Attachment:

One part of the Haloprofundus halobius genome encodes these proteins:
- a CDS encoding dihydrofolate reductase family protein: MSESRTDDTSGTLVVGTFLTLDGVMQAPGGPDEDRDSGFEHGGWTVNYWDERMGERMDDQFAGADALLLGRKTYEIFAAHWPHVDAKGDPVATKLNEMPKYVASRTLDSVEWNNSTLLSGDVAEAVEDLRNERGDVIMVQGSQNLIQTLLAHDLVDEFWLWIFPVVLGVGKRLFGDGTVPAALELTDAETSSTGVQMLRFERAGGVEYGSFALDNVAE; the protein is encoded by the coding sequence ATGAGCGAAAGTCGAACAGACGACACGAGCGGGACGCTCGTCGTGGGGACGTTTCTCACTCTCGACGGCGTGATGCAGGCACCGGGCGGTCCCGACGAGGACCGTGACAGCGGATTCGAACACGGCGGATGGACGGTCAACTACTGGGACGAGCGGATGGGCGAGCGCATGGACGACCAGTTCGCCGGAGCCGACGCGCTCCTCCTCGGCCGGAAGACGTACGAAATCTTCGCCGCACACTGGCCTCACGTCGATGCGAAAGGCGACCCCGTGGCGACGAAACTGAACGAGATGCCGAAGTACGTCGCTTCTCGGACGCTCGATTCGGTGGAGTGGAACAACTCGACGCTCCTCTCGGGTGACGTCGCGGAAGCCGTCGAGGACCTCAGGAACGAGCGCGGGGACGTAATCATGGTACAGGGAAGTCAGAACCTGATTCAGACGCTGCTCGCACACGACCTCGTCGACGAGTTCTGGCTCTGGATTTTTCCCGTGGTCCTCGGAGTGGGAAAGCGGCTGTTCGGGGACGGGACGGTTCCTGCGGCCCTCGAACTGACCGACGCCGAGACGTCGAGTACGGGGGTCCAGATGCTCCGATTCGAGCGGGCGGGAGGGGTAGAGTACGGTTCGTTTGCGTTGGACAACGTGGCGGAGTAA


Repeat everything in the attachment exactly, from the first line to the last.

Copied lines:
One part of the Haloprofundus halobius genome encodes these proteins:
- a CDS encoding dihydrofolate reductase family protein: MSESRTDDTSGTLVVGTFLTLDGVMQAPGGPDEDRDSGFEHGGWTVNYWDERMGERMDDQFAGADALLLGRKTYEIFAAHWPHVDAKGDPVATKLNEMPKYVASRTLDSVEWNNSTLLSGDVAEAVEDLRNERGDVIMVQGSQNLIQTLLAHDLVDEFWLWIFPVVLGVGKRLFGDGTVPAALELTDAETSSTGVQMLRFERAGGVEYGSFALDNVAE; the protein is encoded by the coding sequence ATGAGCGAAAGTCGAACAGACGACACGAGCGGGACGCTCGTCGTGGGGACGTTTCTCACTCTCGACGGCGTGATGCAGGCACCGGGCGGTCCCGACGAGGACCGTGACAGCGGATTCGAACACGGCGGATGGACGGTCAACTACTGGGACGAGCGGATGGGCGAGCGCATGGACGACCAGTTCGCCGGAGCCGACGCGCTCCTCCTCGGCCGGAAGACGTACGAAATCTTCGCCGCACACTGGCCTCACGTCGATGCGAAAGGCGACCCCGTGGCGACGAAACTGAACGAGATGCCGAAGTACGTCGCTTCTCGGACGCTCGATTCGGTGGAGTGGAACAACTCGACGCTCCTCTCGGGTGACGTCGCGGAAGCCGTCGAGGACCTCAGGAACGAGCGCGGGGACGTAATCATGGTACAGGGAAGTCAGAACCTGATTCAGACGCTGCTCGCACACGACCTCGTCGACGAGTTCTGGCTCTGGATTTTTCCCGTGGTCCTCGGAGTGGGAAAGCGGCTGTTCGGGGACGGGACGGTTCCTGCGGCCCTCGAACTGACCGACGCCGAGACGTCGAGTACGGGGGTCCAGATGCTCCGATTCGAGCGGGCGGGAGGGGTAGAGTACGGTTCGTTTGCGTTGGACAACGTGGCGGAGTAA